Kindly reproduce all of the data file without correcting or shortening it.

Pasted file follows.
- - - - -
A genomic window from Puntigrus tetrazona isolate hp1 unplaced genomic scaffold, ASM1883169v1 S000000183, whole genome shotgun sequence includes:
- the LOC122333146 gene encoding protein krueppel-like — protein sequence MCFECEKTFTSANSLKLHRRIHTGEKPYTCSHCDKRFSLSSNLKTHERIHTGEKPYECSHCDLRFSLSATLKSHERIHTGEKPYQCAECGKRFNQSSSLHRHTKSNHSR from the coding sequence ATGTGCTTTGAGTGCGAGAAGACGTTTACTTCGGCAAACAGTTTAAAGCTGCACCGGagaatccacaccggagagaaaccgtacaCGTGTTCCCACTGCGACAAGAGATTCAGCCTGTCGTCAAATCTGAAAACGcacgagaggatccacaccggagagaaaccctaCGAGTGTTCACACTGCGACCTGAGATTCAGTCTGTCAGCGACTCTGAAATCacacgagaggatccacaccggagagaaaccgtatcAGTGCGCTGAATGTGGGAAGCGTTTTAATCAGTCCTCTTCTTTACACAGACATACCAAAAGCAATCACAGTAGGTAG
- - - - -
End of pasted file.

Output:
A genomic window from Puntigrus tetrazona isolate hp1 unplaced genomic scaffold, ASM1883169v1 S000000183, whole genome shotgun sequence includes:
- the LOC122333146 gene encoding protein krueppel-like — protein sequence MCFECEKTFTSANSLKLHRRIHTGEKPYTCSHCDKRFSLSSNLKTHERIHTGEKPYECSHCDLRFSLSATLKSHERIHTGEKPYQCAECGKRFNQSSSLHRHTKSNHSR from the coding sequence ATGTGCTTTGAGTGCGAGAAGACGTTTACTTCGGCAAACAGTTTAAAGCTGCACCGGagaatccacaccggagagaaaccgtacaCGTGTTCCCACTGCGACAAGAGATTCAGCCTGTCGTCAAATCTGAAAACGcacgagaggatccacaccggagagaaaccctaCGAGTGTTCACACTGCGACCTGAGATTCAGTCTGTCAGCGACTCTGAAATCacacgagaggatccacaccggagagaaaccgtatcAGTGCGCTGAATGTGGGAAGCGTTTTAATCAGTCCTCTTCTTTACACAGACATACCAAAAGCAATCACAGTAGGTAG